A US court has sentenced a Nigerian businessman to 10 years in jail for running a cyber fraud scheme that stole at least $11m (£8m) from its victims. Obinwanna Okeke, also known as Invictus Obi, used Nigerian- based companies to defraud people in the US state of Virginia.
His Invictus Group companies used phishing emails to capture people’s login details and take their funds between 2015 and 2019.Obinwanna – who was once on a Forbes list of the most influential African businesspeople under 30 – was arrested in August 2019.
On June 18, 2020, he pleaded guilty to two count charges of internet fraud in the United States that caused $11M in losses to his victims. Until his arrest by the Federal Bureau of Investigation following a 13-month investigation, Okeke was a globally-renowned businessman who had investments in oil and gas, agriculture, private equity, alternative energy, telecom and real estate.
He operated his holdings under the ‘Invictus Group’. Invictus Group operated in three African countries including Nigeria, South Africa, and Zambia. He holds a master’s degree in International business and Counter-terrorism from Monash University, Australia.
On August 6 2019, Okeke was arrested and charged with two counts of computer fraud and wire fraud. According to the charges, he and his syndicates had defrauded American citizens up to $11m “through fraudulent wire transfer instructions in a massive, coordinated, business e-mail compromise scheme.
On August 7, he appeared before Michael Nachmanoff, a magistrate with the District Court of Eastern District of Virginia, to answer charges of wire fraud. He pled not guilty to the charges.
On October 9th, 2019, a Federal High Court sitting in Abuja, Nigeria ordered the temporary forfeiture of N280M (approximately $800,000) found in his personal and corporate accounts to the Federal Government of Nigeria for fear of its ‘dissipation by his cronies’ pending the outcome of his trial.
Okeke’s arrest was followed by the US Department of Justice indictment of 80 other persons most of whom were Nigerian nationals.
According to the statement released on August 22, 2019, the Department of Justice said that those indicted used various online fraud schemes including business email compromise (BEC) frauds, romance scams, and schemes targeting the elderly, to defraud victims out of millions of dollars. It called the fraud the “largest case of online fraud in US.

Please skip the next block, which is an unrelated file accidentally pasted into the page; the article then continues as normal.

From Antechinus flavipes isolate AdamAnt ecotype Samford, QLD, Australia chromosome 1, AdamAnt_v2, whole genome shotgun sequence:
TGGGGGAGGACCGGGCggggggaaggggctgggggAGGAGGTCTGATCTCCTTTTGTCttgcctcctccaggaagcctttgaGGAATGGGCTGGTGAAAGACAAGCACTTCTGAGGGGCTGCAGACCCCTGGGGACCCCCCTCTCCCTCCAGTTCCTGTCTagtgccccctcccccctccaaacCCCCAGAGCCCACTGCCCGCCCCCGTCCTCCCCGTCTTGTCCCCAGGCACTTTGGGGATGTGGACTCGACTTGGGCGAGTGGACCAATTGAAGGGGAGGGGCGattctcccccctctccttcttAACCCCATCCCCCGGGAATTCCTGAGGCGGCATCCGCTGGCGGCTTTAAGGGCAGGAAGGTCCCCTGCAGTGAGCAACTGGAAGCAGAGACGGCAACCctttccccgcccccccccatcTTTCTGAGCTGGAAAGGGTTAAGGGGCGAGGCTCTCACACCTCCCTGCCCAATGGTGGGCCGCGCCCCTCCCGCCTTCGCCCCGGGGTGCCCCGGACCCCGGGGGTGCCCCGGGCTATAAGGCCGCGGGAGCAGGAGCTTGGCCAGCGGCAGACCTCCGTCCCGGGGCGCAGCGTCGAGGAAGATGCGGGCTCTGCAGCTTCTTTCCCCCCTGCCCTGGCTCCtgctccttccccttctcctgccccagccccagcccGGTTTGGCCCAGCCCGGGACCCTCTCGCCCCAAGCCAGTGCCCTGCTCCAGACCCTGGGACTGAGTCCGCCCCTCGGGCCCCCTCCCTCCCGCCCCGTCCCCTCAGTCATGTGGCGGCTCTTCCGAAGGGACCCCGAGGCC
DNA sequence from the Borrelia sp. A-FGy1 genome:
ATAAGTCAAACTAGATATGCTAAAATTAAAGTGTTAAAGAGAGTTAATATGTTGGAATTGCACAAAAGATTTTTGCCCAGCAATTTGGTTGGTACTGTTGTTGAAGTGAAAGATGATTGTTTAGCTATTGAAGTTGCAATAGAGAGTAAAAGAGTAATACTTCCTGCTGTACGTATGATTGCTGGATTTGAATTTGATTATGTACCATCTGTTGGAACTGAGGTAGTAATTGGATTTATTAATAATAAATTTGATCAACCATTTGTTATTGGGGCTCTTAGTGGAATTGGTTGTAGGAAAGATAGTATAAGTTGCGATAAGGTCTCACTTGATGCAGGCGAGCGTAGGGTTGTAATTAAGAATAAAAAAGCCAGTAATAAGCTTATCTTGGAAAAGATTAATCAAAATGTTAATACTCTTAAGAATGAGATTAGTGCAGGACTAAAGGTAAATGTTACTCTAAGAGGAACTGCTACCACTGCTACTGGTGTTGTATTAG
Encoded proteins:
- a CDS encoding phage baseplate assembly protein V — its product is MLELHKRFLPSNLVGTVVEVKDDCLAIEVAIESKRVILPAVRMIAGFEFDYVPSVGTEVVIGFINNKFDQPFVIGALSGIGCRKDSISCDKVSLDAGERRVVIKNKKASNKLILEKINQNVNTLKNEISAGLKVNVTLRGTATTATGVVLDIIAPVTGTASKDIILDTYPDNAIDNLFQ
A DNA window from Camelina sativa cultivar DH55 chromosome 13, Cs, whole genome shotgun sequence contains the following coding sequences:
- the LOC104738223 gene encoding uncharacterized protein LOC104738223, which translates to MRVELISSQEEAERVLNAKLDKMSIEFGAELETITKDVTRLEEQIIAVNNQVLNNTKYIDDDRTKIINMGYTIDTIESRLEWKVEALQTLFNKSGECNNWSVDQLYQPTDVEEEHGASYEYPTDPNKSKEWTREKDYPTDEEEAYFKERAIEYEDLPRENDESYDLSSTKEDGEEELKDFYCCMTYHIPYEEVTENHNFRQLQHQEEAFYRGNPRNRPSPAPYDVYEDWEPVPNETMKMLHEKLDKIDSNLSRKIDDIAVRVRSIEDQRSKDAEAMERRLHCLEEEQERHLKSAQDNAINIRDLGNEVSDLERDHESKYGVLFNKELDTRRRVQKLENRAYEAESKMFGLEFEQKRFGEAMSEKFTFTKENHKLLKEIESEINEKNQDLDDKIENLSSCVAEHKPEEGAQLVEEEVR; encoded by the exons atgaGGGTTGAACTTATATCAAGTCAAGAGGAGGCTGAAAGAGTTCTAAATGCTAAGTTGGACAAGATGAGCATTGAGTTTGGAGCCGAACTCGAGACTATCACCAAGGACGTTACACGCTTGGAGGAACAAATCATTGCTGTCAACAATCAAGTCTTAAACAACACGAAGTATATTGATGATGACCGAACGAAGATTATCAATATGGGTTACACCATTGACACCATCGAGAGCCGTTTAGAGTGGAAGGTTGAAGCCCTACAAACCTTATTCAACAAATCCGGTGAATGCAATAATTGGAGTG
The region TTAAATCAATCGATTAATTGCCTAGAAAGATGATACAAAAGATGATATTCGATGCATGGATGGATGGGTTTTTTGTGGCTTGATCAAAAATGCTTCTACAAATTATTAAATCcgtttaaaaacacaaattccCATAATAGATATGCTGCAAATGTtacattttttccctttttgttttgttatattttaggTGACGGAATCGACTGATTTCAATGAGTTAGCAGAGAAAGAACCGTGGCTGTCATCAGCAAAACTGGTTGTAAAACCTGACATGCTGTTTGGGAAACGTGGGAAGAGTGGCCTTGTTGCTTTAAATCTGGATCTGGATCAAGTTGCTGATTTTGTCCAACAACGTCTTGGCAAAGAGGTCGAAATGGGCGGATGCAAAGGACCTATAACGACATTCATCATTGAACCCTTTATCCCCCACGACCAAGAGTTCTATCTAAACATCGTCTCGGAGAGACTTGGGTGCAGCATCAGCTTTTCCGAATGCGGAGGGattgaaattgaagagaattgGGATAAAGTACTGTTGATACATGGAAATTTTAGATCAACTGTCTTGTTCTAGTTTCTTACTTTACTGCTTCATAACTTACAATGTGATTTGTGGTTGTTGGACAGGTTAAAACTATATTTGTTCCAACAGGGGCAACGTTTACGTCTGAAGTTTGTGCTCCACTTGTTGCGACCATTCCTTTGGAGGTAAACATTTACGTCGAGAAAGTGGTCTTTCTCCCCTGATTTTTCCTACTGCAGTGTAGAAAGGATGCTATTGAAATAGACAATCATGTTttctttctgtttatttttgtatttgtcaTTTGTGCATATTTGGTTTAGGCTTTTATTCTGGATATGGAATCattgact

Mr Okeke was returning to Nigeria after a brief visit to the United States when FBI agents intercepted him at the airport and hauled him to a prison on the outskirts of the capital Washington D.C. He apparently was unaware of an outstanding warrant against him before and during his stay in the U.S. in the weeks leading to his arrest on August 6.
Following his detention, Mr. Okeke was indicted by a federal grand jury in September. Prosecutors expected him to admit wrongdoing for expeditious disposal of the case, but he instead pleaded not guilty.
When the trial commenced in February, his lawyers contested the jurisdiction assumed by American authorities over the case, arguing that he did not commit the offence on American soil.
They also said authorities suppressed evidence and failed to read their client his rights following his arrest. All the allegations were denied by prosecutors, who filed evidence that contradicted defence team’s claims.
Mr Okeke’s lawyers later backed down and agreed to a plea deal with the prosecutors in April.
The deal, which was authenticated by a magistrate on Thursday, allowed Mr. Okeke to admit guilt on one count of conspiracy to commit wire fraud.
Mr Okeke was initially indicted on two counts of computer and wire fraud. With the plea bargain, he was only found guilty of wire fraud, while the second charge that carries lesser sentence and fines was dropped.
As part of the deal, Mr Okeke would enjoy immunity from prosecution on the same matter in the U.S. Eastern District of Virginia. The district would also confirm the validity of the plea agreement in case Mr Okeke is charged over the same offence in other jurisdiction.
Should a need arise in future, federal authorities in the district also undertook to make a case for Mr Okeke not to be charged for the same offence in other jurisdiction.He would, however, lose his rights to appeal the sentence and any fines that may be imposed against him at sentencing.
As part of the deal, Mr Okeke agreed to forfeit all cash and asset directly or indirectly linked to him as part of recovery mechanism against the $11 million fraud.A federal judge would decide whether to pursue partial, full or no forfeiture against Mr Okeke at the point of sentencing. According to the statement of facts submitted to Mr Krask, Mr Okeke admitted to prosecutors that his foray into crime did not come in error.
“The defendant stipulates and agrees that his participation in the events described was undertaken knowingly, intentionally and unlawfully and not as a result of an accident, mistake or other innocent reason,” prosecutors said.
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